Monday, 20 February 2012

Those Who Save Us

Those Who Save Us
For fifty years, Anna Schlemmer has refused to talk about her life in Germany during World War II. Her daughter, Trudy, was only three when she and her mother were liberated by an American soldier and went to live with him in Minnesota. Trudy's sole evidence of the past is an old photograph: a family portrait showing Anna, Trudy, and a Nazi officer, the Obersturmfuhrer of Buchenwald.Driven by the guilt of her heritage, Trudy, now a professor of German history, begins investigating the past and finally unearths the dramatic and heartbreaking truth of her mother's life.Combining a passionate, doomed love story, a vivid evocation of life during the war, and a poignant mother/daughter drama, Those Who Save Us is a profound exploration of what we endure to survive and the legacy of shame.

I guess the best place to start is with the book that I'm currently reading, Those Who Save Us by Jenna Blum. I picked this one up because the history itself fascinates me along with the story. My mom's family was German, with a likely sprinkling of Jewish background - at least, that's the tale that we were told growing up as to why my grandmother's family left 'the old country' prior to WW1.

Like Trudy, my grandmother's story is hazy, filled with half truths and full-on lies, because in our case, there's no one around who's alive who actually knows what happened.

So, the idea of Trudy actually finding out the truth - or as much as she can get - about her story is what really attracted me to this novel, but the imagery and 'first-hand' recollections is what's causing me to not be able to put it down.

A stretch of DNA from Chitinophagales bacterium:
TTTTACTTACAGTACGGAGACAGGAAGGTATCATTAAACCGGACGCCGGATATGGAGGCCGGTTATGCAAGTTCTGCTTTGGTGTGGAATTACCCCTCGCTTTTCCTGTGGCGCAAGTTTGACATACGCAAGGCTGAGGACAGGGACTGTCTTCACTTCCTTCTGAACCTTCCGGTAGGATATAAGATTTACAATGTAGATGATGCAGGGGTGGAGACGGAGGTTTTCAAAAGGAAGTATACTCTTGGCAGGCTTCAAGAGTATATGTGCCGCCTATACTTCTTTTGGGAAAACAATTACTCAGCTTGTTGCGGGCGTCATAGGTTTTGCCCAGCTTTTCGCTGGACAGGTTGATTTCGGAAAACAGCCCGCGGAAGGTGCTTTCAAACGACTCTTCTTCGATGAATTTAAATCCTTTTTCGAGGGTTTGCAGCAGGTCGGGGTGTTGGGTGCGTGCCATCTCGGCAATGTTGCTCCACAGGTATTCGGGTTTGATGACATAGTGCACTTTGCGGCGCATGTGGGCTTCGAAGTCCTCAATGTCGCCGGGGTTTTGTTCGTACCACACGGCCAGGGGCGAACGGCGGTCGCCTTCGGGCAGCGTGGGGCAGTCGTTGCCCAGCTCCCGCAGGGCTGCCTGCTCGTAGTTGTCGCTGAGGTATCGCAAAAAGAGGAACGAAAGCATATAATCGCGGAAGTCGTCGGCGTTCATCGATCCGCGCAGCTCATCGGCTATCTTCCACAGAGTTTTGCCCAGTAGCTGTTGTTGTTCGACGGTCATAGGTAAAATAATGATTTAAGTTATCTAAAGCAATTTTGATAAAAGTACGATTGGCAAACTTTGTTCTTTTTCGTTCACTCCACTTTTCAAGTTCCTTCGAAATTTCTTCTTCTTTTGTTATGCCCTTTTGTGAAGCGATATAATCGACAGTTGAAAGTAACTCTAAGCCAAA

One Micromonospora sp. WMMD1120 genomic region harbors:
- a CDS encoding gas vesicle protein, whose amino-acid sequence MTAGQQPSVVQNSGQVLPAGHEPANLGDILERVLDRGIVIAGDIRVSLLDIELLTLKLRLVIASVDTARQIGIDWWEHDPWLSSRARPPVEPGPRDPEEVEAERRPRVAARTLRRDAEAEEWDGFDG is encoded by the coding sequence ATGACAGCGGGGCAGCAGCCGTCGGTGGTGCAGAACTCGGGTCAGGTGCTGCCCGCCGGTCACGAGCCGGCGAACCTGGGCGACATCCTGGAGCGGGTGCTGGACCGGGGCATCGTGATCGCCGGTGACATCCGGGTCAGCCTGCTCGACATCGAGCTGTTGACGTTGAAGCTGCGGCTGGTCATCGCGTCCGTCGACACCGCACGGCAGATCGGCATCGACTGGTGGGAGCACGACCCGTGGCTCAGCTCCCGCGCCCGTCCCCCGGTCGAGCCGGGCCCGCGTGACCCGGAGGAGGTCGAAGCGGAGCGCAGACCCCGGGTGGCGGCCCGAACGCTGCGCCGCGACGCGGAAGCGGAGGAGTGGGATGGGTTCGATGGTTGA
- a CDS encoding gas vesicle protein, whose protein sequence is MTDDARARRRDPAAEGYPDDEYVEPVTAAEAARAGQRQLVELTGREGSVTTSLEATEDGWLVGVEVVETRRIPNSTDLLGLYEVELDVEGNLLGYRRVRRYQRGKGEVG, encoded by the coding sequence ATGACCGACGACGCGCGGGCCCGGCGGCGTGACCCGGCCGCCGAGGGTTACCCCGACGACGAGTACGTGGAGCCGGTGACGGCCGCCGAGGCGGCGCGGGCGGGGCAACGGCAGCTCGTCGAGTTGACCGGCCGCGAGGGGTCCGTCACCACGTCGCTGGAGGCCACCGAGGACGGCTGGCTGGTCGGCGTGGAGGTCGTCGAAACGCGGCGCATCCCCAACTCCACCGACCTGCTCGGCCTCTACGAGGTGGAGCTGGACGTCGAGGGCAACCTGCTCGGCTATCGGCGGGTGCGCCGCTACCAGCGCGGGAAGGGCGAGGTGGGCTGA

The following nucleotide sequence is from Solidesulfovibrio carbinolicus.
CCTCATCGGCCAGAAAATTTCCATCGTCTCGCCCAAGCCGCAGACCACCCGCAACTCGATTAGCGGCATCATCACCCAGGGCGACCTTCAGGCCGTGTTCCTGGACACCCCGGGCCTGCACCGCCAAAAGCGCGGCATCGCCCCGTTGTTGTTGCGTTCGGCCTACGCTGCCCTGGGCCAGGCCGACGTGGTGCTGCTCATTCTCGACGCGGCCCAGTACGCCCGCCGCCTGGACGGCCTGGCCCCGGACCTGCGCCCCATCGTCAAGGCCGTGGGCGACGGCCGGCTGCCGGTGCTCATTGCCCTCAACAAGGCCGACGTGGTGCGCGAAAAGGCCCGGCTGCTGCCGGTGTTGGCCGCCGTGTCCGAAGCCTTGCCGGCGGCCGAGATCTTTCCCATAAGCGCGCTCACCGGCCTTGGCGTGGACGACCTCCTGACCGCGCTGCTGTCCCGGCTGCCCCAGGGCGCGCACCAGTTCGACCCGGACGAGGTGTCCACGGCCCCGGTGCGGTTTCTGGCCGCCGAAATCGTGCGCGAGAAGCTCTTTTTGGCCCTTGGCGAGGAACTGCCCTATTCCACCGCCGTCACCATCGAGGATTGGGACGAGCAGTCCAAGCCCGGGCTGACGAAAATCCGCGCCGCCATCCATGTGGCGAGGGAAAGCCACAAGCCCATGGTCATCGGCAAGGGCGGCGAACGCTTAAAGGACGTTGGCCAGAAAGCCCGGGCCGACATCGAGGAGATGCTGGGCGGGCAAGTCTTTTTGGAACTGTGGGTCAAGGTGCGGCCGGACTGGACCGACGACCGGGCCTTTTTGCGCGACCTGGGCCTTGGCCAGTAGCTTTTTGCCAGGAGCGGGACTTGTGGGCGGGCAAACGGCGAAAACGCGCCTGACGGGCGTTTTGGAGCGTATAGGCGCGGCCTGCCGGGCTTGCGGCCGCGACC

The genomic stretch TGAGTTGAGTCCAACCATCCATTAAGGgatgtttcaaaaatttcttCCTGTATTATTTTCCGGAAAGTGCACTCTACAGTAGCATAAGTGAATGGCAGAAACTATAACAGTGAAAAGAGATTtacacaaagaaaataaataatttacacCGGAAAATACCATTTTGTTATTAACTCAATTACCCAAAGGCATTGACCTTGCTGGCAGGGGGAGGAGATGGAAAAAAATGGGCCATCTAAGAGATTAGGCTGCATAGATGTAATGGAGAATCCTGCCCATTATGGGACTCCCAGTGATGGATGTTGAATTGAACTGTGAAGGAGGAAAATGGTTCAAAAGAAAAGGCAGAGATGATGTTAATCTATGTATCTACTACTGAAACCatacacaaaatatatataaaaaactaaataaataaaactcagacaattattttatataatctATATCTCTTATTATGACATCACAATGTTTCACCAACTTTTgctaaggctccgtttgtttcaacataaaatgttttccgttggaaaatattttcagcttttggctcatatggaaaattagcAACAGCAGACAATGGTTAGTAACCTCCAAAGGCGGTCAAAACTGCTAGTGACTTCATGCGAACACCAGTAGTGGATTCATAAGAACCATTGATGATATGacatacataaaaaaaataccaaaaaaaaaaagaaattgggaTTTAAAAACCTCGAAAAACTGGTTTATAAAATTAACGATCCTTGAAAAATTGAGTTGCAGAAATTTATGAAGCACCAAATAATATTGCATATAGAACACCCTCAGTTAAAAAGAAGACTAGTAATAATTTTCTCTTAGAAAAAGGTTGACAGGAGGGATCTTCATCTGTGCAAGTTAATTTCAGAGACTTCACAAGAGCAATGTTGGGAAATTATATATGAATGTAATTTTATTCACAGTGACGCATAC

I try to imagine what it was like back then - either as Jewish refugee, or as a German civilian - and I really don't know what I would have done in either case.

For the first instance... Would I have gone along like a good sheep, and simply died in the gas chambers? Or would I have tried to fight back? Hold on as long as I could - to both sanity and hope - until things got better? Or just plod along with no hope at all, like some sort of robot?

As for the second instance... Could I have turned in friends, even family members, in exchange for extra food, or money, or some sense of security? Would I have been able to face the SS directly and tell them "There are no Jews here?" without breaking down and putting us all into danger? Or would I have been a good German girl and simply gone about my day, thinking "It's not my business. Let's just get through this one day at a time..."?

I guess it's one of those things that you'll never really be able to deal with until faced with the situation, but I'd like to think that I would have done what was best for everyone...

Then again, that's probably what Anna was thinking too...

In any event, I still have 1/4 of the book left to go, but from what I've read so far, I think this book is definitely worth its 4.25 out of 5 rating. I have to agree with one critic, who said that if it wasn't for Trudy being so one dimensional, (perhaps if she'd been written more like Anna) it'd be closer to a 5 - but maybe the end will make up for that... we'll see...

2 comments:

  1. Mel, if you haven't already read it, you should check out The Book Thief by Markus Zusak. Similar setting, great characters, and a very compelling read.

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    1. Thanks, Ardently! I've put that on my 'to-read' shelf.

      And to anyone reading this - this is _exactly_ what I wanted to happen when I started this blog... An exchange of suggestions, thought and reviews. Keep them coming, please!

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